Again, this year mobile surgeries referred to as ‘medical camps’ were held in extremely poor areas. I was present at one of them during my last trip to Bangladesh earlier this year. Over a hundred patients were seen on that day including some suffering with very serious illnesses. They were all grateful for such a provision and especially when they realised that they didn’t have to pay to see the doctor. Hundreds of patients have been seen in medical camps during the year.
One successful innovation which started during the year is our eye clinic which is held every fortnight. On average 35 patients attend the clinic and all express their gratitude for such facility.
As all of you are aware, our prime mission is to treat patients with a cleft condition and also patients who have suffered serious burns. One poignant experience for the BanglaCymru medical team was visiting the refugee camp of the Rohingha tribe in southern Bangladesh where they came across many cleft patients and gave them a chance of a new life. As the whole world is aware, these people have suffered great atrocities perpetrated by the Myanmar military.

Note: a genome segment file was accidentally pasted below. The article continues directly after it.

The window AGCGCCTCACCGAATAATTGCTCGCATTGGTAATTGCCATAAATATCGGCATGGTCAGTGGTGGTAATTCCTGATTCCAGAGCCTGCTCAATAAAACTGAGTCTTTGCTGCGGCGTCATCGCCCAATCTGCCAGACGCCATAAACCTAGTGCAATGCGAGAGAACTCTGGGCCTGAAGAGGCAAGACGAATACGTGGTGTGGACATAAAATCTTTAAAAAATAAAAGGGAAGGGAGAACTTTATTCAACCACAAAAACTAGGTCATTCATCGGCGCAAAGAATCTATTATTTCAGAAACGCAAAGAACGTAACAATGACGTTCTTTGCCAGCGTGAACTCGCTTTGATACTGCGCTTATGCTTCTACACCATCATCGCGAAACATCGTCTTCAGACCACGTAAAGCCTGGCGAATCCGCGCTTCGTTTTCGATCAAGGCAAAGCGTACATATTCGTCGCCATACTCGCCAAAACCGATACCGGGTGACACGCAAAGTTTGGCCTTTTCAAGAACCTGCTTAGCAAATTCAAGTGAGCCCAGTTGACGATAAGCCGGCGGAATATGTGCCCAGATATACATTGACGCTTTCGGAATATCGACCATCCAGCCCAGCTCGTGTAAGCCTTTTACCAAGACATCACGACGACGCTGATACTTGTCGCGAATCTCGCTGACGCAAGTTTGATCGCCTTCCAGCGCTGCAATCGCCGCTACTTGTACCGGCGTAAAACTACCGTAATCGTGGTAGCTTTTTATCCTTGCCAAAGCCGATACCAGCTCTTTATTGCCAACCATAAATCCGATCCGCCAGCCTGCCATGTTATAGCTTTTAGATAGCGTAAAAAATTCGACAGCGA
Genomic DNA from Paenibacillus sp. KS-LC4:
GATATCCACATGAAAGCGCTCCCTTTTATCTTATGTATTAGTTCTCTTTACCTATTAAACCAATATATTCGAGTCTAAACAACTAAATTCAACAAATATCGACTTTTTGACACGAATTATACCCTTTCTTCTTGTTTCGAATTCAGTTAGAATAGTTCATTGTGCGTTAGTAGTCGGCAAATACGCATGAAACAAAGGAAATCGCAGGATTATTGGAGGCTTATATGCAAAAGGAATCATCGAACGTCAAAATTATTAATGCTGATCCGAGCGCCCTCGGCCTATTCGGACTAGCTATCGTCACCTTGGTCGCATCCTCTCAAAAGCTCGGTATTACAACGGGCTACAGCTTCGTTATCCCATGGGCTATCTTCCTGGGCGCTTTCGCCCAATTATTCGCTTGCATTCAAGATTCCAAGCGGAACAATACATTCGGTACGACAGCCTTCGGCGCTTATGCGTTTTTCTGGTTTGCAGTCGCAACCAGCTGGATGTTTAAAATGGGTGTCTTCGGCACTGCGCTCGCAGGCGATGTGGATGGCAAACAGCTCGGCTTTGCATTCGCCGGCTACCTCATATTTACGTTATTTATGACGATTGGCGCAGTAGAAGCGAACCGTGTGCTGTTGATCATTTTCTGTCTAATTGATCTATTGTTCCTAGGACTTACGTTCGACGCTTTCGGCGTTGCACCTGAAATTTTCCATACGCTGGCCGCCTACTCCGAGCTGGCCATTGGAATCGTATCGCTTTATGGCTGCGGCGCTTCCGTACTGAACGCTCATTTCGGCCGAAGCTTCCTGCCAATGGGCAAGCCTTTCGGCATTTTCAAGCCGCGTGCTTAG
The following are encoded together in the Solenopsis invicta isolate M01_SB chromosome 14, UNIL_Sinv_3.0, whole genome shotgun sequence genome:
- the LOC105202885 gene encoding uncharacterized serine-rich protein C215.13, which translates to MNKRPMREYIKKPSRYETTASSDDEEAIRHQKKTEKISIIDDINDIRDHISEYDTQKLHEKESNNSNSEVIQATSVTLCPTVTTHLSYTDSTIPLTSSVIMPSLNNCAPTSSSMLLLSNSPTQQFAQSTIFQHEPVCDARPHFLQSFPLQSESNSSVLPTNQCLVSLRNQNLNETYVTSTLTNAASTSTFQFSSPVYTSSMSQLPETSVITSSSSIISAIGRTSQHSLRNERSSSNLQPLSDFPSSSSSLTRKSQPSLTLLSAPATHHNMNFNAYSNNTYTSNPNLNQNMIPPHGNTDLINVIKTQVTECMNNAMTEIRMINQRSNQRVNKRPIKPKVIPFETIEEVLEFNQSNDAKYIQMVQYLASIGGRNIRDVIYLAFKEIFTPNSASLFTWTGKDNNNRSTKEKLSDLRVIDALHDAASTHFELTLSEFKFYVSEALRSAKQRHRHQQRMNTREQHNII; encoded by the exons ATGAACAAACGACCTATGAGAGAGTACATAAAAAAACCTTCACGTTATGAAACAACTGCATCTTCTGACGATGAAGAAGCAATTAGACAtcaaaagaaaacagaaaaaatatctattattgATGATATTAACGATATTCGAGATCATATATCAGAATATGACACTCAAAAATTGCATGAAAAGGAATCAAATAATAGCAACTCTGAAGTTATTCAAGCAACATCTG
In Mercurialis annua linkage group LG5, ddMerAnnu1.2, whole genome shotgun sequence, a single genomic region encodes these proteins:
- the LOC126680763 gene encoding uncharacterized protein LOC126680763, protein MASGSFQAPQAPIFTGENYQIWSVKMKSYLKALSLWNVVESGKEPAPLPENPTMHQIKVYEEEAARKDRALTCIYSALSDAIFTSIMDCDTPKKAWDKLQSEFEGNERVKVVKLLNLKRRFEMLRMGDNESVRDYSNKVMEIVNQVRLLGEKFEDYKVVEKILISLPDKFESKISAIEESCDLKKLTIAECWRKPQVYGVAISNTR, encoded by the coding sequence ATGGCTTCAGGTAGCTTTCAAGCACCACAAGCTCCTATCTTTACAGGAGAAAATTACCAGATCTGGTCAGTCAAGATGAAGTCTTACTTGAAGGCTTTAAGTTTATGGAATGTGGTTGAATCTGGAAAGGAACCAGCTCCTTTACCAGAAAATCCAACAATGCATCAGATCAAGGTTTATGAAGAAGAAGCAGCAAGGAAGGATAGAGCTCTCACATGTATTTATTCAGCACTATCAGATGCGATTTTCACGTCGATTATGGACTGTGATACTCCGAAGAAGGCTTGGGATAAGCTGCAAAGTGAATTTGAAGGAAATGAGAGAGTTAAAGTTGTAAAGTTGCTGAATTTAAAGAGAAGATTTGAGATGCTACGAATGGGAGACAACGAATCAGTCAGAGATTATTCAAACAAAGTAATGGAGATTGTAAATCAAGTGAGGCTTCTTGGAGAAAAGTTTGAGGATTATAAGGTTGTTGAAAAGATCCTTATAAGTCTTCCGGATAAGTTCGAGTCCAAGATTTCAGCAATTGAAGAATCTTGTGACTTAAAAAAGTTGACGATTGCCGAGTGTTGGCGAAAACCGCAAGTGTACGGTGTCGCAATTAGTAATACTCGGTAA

Over a period of ten years BanglaCymru has changed so many lives in this challenging but beautiful country, and this year 84 operations were performed bringing the total since the inception of the charity to 1,295. Since the beginning of the project Beryl Edwards was an enthusiastic supporter and trustee and her death this year has been a great loss. Whilst BanglaCymru exists we will always be thankful to her.
PART 3 – 2018
At the end of 2018 it’s my pleasure to send to you an update on the work of BanglaCymru. During the last few months the medical centre staff went to various slum areas and held what they call ‘medical camps’ and examined scores of patients who couldn’t afford to see a doctor and was given a consultation, diagnosis and often the required medication. Following a trustees meeting in the company of our medical co-ordinator, Dr Jishu, it was decided to hold these medical camps every month in future. One innovative decision which has been success is our fortnightly eye clinic. An eye specialist visits our centre and on average sees 35 patients on every visit. Consequently, his publicising efforts makes people of the area aware of our provisions in Chittagong.
It’s good to report that our lady doctor, Dr Dippa is back working for us following the tragic death of her daughter. She’s a great asset to the centre when she works with our female health worker to focus on women’s health issues.
This is a patient seen a week after his operation which we don’t see often. (The black spot is painted on most young children as a symbol preventing the devil from entering the young soul).
Our prime mission, as you’re aware, is to offer plastic surgery mostly for those born with the cleft condition. The total operations performed since the creation of the project 10 years ago is now 1,311. Eleven were performed during the last 3 weeks.